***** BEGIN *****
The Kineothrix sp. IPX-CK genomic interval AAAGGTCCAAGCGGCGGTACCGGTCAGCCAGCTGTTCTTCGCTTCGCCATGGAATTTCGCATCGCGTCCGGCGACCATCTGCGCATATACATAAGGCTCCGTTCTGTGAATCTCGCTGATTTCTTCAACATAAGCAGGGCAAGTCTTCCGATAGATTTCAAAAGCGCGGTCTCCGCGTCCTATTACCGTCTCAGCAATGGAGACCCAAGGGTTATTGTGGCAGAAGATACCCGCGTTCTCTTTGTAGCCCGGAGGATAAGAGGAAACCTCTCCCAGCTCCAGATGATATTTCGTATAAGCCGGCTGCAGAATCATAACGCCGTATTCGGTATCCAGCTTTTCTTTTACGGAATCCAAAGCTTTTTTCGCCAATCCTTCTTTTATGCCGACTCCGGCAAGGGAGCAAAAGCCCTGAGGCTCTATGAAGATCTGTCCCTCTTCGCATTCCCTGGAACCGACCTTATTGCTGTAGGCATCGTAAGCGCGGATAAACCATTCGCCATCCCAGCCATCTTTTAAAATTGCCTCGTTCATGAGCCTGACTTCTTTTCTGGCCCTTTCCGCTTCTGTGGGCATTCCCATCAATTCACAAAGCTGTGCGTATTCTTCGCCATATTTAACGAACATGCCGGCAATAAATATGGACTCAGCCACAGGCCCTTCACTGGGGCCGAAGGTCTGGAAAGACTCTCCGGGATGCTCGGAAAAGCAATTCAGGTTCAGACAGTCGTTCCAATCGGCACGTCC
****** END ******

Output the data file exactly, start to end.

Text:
The Kineothrix sp. IPX-CK genomic interval AAAGGTCCAAGCGGCGGTACCGGTCAGCCAGCTGTTCTTCGCTTCGCCATGGAATTTCGCATCGCGTCCGGCGACCATCTGCGCATATACATAAGGCTCCGTTCTGTGAATCTCGCTGATTTCTTCAACATAAGCAGGGCAAGTCTTCCGATAGATTTCAAAAGCGCGGTCTCCGCGTCCTATTACCGTCTCAGCAATGGAGACCCAAGGGTTATTGTGGCAGAAGATACCCGCGTTCTCTTTGTAGCCCGGAGGATAAGAGGAAACCTCTCCCAGCTCCAGATGATATTTCGTATAAGCCGGCTGCAGAATCATAACGCCGTATTCGGTATCCAGCTTTTCTTTTACGGAATCCAAAGCTTTTTTCGCCAATCCTTCTTTTATGCCGACTCCGGCAAGGGAGCAAAAGCCCTGAGGCTCTATGAAGATCTGTCCCTCTTCGCATTCCCTGGAACCGACCTTATTGCTGTAGGCATCGTAAGCGCGGATAAACCATTCGCCATCCCAGCCATCTTTTAAAATTGCCTCGTTCATGAGCCTGACTTCTTTTCTGGCCCTTTCCGCTTCTGTGGGCATTCCCATCAATTCACAAAGCTGTGCGTATTCTTCGCCATATTTAACGAACATGCCGGCAATAAATATGGACTCAGCCACAGGCCCTTCACTGGGGCCGAAGGTCTGGAAAGACTCTCCGGGATGCTCGGAAAAGCAATTCAGGTTCAGACAGTCGTTCCAATCGGCACGTCC